Quantitative 1H magnetic resonance spectroscopy and MRI of Parkinson's disease

Authors

  • Joseph O'Neill PhD,

    1. Magnetic Resonance Unit, Department of Veterans Affairs Medical Center, University of California, San Francisco, California, USA
    2. Department of Radiology and Neurology, University of California, San Francisco, California USA
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  • Norbert Schuff PhD,

    1. Magnetic Resonance Unit, Department of Veterans Affairs Medical Center, University of California, San Francisco, California, USA
    2. Department of Radiology and Neurology, University of California, San Francisco, California USA
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  • William J. Marks Jr. MD,

    1. Center for Parkinson's Disease and Movement Disorders, Department of Veterans Affairs Medical Center, University of California, San Francisco, California, USA
    2. Department of Neurology, University of California, San Francisco, California, USA
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  • Robert Feiwell MD,

    1. Department of Radiology and Neurology, University of California, San Francisco, California USA
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  • Michael J. Aminoff MD,

    1. Center for Parkinson's Disease and Movement Disorders, Department of Veterans Affairs Medical Center, University of California, San Francisco, California, USA
    2. Department of Neurology, University of California, San Francisco, California, USA
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  • Michael W. Weiner MD

    Corresponding author
    1. Magnetic Resonance Unit, Department of Veterans Affairs Medical Center, University of California, San Francisco, California, USA
    2. Department of Radiology and Neurology, University of California, San Francisco, California USA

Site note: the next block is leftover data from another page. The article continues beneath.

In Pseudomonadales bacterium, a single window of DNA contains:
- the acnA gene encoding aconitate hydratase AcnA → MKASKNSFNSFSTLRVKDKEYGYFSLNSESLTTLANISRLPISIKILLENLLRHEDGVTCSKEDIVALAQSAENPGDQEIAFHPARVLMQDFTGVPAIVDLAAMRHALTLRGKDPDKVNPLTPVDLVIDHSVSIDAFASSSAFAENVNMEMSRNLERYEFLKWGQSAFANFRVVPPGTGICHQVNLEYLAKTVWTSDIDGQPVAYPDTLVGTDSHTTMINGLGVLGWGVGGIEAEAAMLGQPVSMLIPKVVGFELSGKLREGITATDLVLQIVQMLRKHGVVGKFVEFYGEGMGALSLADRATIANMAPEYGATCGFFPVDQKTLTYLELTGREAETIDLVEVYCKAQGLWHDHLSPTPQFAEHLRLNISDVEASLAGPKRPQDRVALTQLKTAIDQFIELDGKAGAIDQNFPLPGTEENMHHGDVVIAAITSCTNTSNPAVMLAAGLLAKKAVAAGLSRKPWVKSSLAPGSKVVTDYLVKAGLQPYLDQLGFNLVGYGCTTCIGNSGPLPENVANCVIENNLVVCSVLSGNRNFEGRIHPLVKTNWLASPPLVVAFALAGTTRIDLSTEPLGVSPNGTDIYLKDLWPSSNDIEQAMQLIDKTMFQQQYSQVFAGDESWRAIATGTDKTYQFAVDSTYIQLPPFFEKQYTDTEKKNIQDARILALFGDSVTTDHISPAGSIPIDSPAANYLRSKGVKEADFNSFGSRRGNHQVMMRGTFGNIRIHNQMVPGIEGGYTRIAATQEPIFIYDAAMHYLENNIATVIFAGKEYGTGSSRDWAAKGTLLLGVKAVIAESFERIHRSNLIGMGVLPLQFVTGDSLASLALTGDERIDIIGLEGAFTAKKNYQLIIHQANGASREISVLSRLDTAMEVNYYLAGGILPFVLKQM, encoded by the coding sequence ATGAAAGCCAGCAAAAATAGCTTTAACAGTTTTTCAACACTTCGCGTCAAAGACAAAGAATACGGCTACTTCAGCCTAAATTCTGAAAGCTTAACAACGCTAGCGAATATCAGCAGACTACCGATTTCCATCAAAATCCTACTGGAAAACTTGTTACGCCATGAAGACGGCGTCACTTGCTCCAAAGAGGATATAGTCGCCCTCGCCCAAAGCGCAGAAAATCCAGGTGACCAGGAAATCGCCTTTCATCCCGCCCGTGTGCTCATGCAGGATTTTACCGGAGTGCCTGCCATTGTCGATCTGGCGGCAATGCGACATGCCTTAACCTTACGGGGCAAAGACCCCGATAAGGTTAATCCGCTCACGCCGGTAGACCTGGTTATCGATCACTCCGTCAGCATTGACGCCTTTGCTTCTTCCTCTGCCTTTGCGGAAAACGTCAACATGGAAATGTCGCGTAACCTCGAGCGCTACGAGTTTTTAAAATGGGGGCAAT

• MR Unit, DVAMC 114M, 4150 Clement Street, San Francisco, CA 9412
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Abstract

Magnetic resonance imaging (MRI) and 1H magnetic resonance spectroscopy (MRS) of the substantia nigra, basal ganglia, and cerebral cortex were performed on 10 patients with Parkinson's disease (PD) and 13 age-matched, healthy control subjects. Compared to controls, PD patients had approximately 24% lower creatine in the region of the substantia nigra and smaller volumes of the putamen (11%), globus pallidus (16%), and prefrontal cortex (6%; all P < 0.05). No other significant between-group differences were found in nine regions examined. Thus, quantitative MRI may show regional neurodegenerative changes outside the substantia nigra in PD but PD-linked extranigral metabolic abnormalities, if they exist, may be difficult to detect with current 1H MRS methods. In additional, exploratory tests, volumes of the caudate (r = −0.56), putamen (r = −0.66), and globus pallidus (r = −0.60; all P < 0.05) were negatively correlated with the volume of the substantia nigra pars compacta in controls. In PD these correlations did not hold. Instead, pallidal volume in PD was positively correlated with compacta volume (r = 0.64; P < 0.05). This relationship suggests that basal ganglia volumes may be influenced by dopaminergic innervation from the substantia nigra in normal and PD subjects. © 2002 Movement Disorder Society

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